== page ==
Sino-US Tensions During Covid-19

Author Name: Hassan Tahir      25 Apr 2020     Global view

As the world grapples with an unceasing coronavirus pandemic, Washington and Beijing are engaged in trading barbs against each other, including accusations of having spread the virus deliberately. President Trump’s recent threat of consequences for China reflects the simmering resentment among American people who are worst affected with the pandemic causing roughly 40000 fatalities to date, along with over 22 million jobless claims, the highest in history.

Some Beijing officials have suggested that there might have been US military complicity in using Covid-19 as a biological weapon. Meanwhile, officials in Washington are calling it the “Chinese Virus” or “Wuhan virus,” further aggravating the situation.

The origin of the epidemic is yet to be ascertained, but one fact which is certain is that this virus is turning into another flashpoint between the US and China, miring both states in a Thucydide’s trap, a concept coined by American Philosopher DR. Graham Alison.

For him, “It was the rise of Athens, and the fear that this instilled in Sparta, that made Peloponnesian war inevitable.” The theory postulates that all rising powers challenge the established/status quo power that ultimately drags both sides on a collision course toward conflict.

Alison in his famous book Destined For War: Can America and China Avoid Thucydides Trap? picked sixteen historical cases where 12 ended up in catastrophic wars; whereas only four times did states manage to make adjustments that were comparatively peaceful.

The assertions made 2500 years back are still pertinent in the case of Sino-US power relation, where it is generally believed that China is on course to replace US global primacy. Covid-19 has created too much uncertainty to for us to tell whether previous trajectories are still to be followed, and the world stands at a new crossroads.

Covid-19 has brought the world to its knees, paralyzed economic activity, disrupted the global supply chain, closed the production lines and squeezed the consumer market. The impact this pandemic has made is far bigger than any previous peacetime crisis because its main target is human life and human economies.

After a tight lockdown of three months, China has started to open up its cities, cautiously bringing the lives of millions to normal. It was thus the first state to gradually resume its businesses and economic activity, providing food for thought to the international pundits about post-pandemic world.

Some scholars see this as a favorable stage for possible Chinese ascendance to lead the battle against this pandemic. China is showcasing her abilities of rehabilitating the global economy by fast recovering from the virus. On the other hand, the incumbent Trump administration is under severe criticism over mishandling the virus.

Recently, former US Secretary Henry Kissinger wrote an op-ed in the Wall Street Journal which highlighted the present administration’s shortcomings. He also argued that the world after this pandemic will never be the same and suggested that the Trump administration should plan for a new epoch, as the liberal world order can be put at risk.

He is among those in US policy circles who have built the narrative of changing world order and sees a massive shift in world influence from the United States (and the West more broadly) to the People’s Republic of China.

Ideally, it is high time for the countries to put their disputes aside for mankind and collaborate with one another to develop a vaccine to save our generation from this fatal virus. Sadly, many states have started to exploit the situation for their ulterior political motives.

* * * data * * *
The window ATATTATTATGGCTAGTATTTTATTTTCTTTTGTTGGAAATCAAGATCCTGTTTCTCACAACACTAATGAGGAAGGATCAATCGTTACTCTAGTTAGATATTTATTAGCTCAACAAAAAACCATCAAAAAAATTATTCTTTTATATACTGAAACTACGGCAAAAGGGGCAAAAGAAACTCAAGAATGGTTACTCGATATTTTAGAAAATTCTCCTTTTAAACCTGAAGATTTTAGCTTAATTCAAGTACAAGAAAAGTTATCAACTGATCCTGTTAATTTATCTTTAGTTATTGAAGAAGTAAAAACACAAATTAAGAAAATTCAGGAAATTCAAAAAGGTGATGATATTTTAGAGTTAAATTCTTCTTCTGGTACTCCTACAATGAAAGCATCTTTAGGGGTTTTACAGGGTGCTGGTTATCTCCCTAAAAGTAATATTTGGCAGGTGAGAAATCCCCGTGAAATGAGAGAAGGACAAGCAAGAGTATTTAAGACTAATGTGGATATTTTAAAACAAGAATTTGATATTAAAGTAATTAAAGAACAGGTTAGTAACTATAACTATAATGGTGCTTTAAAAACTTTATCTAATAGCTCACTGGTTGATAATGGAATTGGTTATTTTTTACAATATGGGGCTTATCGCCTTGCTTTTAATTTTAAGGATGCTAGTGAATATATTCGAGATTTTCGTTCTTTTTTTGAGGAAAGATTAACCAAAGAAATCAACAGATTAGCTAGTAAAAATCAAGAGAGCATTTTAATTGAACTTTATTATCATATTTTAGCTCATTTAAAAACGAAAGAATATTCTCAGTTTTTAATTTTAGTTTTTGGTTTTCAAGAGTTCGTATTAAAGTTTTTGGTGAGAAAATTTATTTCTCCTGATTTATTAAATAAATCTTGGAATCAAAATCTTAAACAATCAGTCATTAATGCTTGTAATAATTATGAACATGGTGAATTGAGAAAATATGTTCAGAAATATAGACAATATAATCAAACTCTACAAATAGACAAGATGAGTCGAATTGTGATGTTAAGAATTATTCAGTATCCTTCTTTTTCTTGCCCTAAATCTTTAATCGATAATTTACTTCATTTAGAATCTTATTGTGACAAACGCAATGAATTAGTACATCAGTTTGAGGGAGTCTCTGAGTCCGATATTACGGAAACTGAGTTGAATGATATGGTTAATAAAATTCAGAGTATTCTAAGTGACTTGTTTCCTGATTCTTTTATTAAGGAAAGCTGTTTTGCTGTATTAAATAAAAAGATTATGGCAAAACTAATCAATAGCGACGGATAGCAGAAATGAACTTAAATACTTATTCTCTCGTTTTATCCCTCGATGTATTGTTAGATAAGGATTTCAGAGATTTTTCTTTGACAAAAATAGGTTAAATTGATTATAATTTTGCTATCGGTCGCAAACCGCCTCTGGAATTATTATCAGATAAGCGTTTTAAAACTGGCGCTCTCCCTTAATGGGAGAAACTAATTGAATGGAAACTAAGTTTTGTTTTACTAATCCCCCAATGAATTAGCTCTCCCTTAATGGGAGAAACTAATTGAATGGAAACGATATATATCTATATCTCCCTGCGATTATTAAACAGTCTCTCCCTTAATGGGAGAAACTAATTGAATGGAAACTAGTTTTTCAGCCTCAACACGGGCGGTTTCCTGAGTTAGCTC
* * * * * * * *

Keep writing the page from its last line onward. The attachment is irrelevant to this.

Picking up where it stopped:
2020 is an election year in the US, and President Donald Trump has, despite his rhetoric, not bagged too many successes during his period in power. With few months before the election, he is trying to capitalize on anti-China rhetoric which he first spelled out during his election campaign of 2016.

His predecessors opted to engage and accommodate the Chinese ascendence to the existing liberal world order, but Trump kept on testing Beijing’s resolve throughout his tenure. One important aspect of this was the trade spat which Trump started in 2018 by putting higher tariffs on Chinese exports with the excuse of supporting domestic industries. This backfired considerably because costs to many Trump voters (such as those in agriculturally-dominant states) were severe.

People with interests in International Relations have a real time case study of ‘power transition’ which is likely to take its clear direction after Covid-19. The pandemic has hit both the US and its ally, Europe very hard, with casualties still being reported.

China has on the other hand returned to some level of normalcy and is extending medical support and expertise to other affected countries to bring their situation under control. Chinese President Xi Jinping had even called President Trump last month and agreed for joint efforts against the proliferation of deadly virus which was seen a possible thaw between two leading economies.

The recent flurry of accusations coming from Washington seem alarming. Whether, it is a political narrative or deepening rift between China and US, the days to come will decide the reality. It is quite evident that both states are not on good terms for last few years and this trend may worsen. Tensions will likely stir up in months to follow, owing to the coming elections in US, and the incoming US government will have to face both the challenges of managing the rise of China and the reconstruction after coronavirus subsides.


The writer is a research fellow at Centre for Aerospace and Security Studies (CASS). This article was first published in Pakistan Observer newspaper. He can be reached at

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